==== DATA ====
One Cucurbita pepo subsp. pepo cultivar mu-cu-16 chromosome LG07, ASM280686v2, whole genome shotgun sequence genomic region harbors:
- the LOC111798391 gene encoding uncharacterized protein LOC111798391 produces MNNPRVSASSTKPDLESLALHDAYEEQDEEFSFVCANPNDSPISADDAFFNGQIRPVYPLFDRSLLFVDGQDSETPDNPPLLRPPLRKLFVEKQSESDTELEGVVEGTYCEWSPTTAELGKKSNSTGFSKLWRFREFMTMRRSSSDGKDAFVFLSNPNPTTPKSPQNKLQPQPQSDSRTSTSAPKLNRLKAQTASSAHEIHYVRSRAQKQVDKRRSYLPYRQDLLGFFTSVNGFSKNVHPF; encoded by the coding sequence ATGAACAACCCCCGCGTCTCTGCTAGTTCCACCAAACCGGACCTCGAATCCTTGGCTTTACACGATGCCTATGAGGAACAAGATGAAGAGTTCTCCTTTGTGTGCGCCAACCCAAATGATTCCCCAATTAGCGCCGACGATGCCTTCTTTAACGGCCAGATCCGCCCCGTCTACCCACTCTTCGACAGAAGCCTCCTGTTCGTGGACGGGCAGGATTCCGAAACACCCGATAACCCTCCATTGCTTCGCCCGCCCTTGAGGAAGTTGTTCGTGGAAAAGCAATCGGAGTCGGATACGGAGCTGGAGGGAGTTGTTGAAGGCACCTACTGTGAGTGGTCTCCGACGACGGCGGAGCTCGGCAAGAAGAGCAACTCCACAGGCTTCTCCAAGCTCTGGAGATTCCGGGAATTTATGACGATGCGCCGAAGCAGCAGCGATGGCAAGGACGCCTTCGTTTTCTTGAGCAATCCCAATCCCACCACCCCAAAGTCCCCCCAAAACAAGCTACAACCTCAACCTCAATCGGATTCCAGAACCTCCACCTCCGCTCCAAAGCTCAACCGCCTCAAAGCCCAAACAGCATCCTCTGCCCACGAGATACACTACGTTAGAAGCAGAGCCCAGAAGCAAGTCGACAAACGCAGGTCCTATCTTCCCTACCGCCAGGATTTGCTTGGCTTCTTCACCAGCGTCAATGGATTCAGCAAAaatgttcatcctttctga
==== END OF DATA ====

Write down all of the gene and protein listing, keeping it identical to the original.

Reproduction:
One Cucurbita pepo subsp. pepo cultivar mu-cu-16 chromosome LG07, ASM280686v2, whole genome shotgun sequence genomic region harbors:
- the LOC111798391 gene encoding uncharacterized protein LOC111798391 produces MNNPRVSASSTKPDLESLALHDAYEEQDEEFSFVCANPNDSPISADDAFFNGQIRPVYPLFDRSLLFVDGQDSETPDNPPLLRPPLRKLFVEKQSESDTELEGVVEGTYCEWSPTTAELGKKSNSTGFSKLWRFREFMTMRRSSSDGKDAFVFLSNPNPTTPKSPQNKLQPQPQSDSRTSTSAPKLNRLKAQTASSAHEIHYVRSRAQKQVDKRRSYLPYRQDLLGFFTSVNGFSKNVHPF; encoded by the coding sequence ATGAACAACCCCCGCGTCTCTGCTAGTTCCACCAAACCGGACCTCGAATCCTTGGCTTTACACGATGCCTATGAGGAACAAGATGAAGAGTTCTCCTTTGTGTGCGCCAACCCAAATGATTCCCCAATTAGCGCCGACGATGCCTTCTTTAACGGCCAGATCCGCCCCGTCTACCCACTCTTCGACAGAAGCCTCCTGTTCGTGGACGGGCAGGATTCCGAAACACCCGATAACCCTCCATTGCTTCGCCCGCCCTTGAGGAAGTTGTTCGTGGAAAAGCAATCGGAGTCGGATACGGAGCTGGAGGGAGTTGTTGAAGGCACCTACTGTGAGTGGTCTCCGACGACGGCGGAGCTCGGCAAGAAGAGCAACTCCACAGGCTTCTCCAAGCTCTGGAGATTCCGGGAATTTATGACGATGCGCCGAAGCAGCAGCGATGGCAAGGACGCCTTCGTTTTCTTGAGCAATCCCAATCCCACCACCCCAAAGTCCCCCCAAAACAAGCTACAACCTCAACCTCAATCGGATTCCAGAACCTCCACCTCCGCTCCAAAGCTCAACCGCCTCAAAGCCCAAACAGCATCCTCTGCCCACGAGATACACTACGTTAGAAGCAGAGCCCAGAAGCAAGTCGACAAACGCAGGTCCTATCTTCCCTACCGCCAGGATTTGCTTGGCTTCTTCACCAGCGTCAATGGATTCAGCAAAaatgttcatcctttctga